Sunday, December 26, 2010

The Silk Floss Tree

On my final posting from Reid Park Zoo, I wanted to share with you a tree that I will occassionaly see growing around town. Everytime I head over to the zoo, I check this tree out and see what it's doing.  It's another one of those unique plants that I won't be planting at our place because there's not any room for it.  This tree is a showstopper....even without its' leaves in winter, it makes an attractive tree.  Again, if you go to the South American exhibit, you'll find this tree hidden amongst the is some history on this beautiful tree that grows in random areas of the city.
Look at the thorny bark!  Talk about an alien looking tree....straight off of Avatar!
The silk floss tree (Ceiba speciosa, formerly Chorisia speciosa), is a species of deciduous tree native to the tropical and subtropical forests of South America. It has a host of local common names, such as palo borracho (in Spanish literally "drunken tree"). It belongs to the same family as the baobab and the kapok. Another tree of the Ceiba genus, C. chodatii, often receives the same common names.
The natural habitat of the floss silk tree is the north-east of Argentina, Paraguay, and southern Brazil. It is resistant to drought and moderate cold. It grows fast in spurts when water is abundant, and sometimes reaches more than 25 m in height. Its trunk is bottle-shaped, generally bulging in its lower third, measuring up to 2 m in girth. It is studded with thick conical prickles which serve to store water for dry times. In younger trees, the trunk is green due to its high chlorophyll content, which makes it capable of performing photosynthesis when leaves are absent; with age it turns to gray.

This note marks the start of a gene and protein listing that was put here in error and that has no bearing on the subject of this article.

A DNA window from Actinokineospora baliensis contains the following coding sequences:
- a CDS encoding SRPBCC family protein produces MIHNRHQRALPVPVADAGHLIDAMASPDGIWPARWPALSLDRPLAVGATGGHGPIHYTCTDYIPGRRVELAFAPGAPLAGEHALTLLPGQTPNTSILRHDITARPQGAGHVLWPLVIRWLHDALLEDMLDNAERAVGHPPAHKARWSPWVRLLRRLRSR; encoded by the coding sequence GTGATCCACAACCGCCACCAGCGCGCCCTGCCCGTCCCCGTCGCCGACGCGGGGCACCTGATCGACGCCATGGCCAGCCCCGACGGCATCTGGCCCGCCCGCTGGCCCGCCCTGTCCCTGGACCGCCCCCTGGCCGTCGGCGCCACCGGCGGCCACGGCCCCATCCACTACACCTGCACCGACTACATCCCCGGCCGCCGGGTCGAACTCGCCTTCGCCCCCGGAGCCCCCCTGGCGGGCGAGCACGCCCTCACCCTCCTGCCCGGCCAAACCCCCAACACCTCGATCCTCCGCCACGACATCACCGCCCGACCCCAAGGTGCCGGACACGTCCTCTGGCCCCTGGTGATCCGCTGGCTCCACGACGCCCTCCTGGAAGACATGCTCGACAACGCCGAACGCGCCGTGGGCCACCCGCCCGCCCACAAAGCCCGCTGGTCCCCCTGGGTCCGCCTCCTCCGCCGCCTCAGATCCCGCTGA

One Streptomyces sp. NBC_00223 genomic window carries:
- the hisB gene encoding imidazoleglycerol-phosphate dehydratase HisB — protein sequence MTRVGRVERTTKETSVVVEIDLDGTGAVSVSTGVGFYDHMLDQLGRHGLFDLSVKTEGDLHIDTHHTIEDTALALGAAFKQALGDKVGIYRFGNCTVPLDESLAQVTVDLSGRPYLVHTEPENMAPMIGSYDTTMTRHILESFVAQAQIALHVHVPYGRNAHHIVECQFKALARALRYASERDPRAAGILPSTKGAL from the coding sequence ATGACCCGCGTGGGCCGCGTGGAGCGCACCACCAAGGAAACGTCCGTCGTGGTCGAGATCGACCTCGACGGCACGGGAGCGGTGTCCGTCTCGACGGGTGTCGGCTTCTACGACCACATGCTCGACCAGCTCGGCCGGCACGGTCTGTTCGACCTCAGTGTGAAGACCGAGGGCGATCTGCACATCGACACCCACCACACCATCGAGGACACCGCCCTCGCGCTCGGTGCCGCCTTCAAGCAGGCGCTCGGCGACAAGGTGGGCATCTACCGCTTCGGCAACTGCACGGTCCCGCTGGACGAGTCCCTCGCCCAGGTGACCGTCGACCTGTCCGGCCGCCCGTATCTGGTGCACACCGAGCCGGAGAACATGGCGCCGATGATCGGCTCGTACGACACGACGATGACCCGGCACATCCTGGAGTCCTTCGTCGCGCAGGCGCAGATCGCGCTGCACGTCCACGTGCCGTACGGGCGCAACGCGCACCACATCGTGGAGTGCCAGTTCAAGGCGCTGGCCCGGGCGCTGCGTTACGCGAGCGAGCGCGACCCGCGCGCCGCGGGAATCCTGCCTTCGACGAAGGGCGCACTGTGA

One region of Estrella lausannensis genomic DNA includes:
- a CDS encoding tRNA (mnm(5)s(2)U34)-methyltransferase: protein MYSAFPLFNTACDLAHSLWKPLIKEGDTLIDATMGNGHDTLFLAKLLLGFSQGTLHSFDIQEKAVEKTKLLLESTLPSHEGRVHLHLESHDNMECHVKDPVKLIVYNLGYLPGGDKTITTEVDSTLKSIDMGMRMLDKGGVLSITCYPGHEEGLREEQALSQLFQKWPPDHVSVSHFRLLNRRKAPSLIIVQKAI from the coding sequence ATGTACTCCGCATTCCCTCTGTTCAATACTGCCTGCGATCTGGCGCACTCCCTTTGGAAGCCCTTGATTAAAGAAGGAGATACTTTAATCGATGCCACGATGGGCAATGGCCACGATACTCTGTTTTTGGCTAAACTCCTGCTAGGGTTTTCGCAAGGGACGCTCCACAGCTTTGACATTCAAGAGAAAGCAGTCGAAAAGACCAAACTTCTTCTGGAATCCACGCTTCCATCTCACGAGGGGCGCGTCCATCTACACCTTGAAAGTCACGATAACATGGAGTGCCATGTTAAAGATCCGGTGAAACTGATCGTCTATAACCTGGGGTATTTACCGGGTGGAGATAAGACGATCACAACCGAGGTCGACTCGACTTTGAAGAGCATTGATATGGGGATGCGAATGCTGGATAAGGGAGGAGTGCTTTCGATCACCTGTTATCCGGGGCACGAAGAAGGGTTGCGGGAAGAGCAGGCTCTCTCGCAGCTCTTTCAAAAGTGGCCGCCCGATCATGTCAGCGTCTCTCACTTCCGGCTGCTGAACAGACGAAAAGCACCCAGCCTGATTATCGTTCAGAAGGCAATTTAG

The branches tend to be horizontal and are also covered with prickles. The leaves are composed of five to seven long leaflets. The flowers are creamy-whitish in the center and pink towards the tips of their five petals. They measure 10-15 cm in diameter and their shape is superficially similar to hibiscus flowers. Their nectar is known to attract insects such as monarch butterflies, which perform pollination. C. speciosa flowers are in bloom between February and May. The flowers of the related C. chodatii are similar in form and size, but their color goes from creamy white centers to yellow tips.
The fruits are lignous ovoid pods, 20 cm long, which contain bean-sized black seeds surrounded by a mass of fibrous, fluffy matter reminiscent of cotton or silk.
Information link and source... and here:
Zones: 9-12.  Protect initially from strong sun. Once established, protect from extreme frost.  It's definitely a cool tree to have around your home or just needs a tiny amount more of attention...and is similiar to a Jacaranda's needs here in the desert southwest.  Until next time, happy gardening!

1 comment:

  1. What an interesting tree! I've never seen one before. Thanks for sharing.


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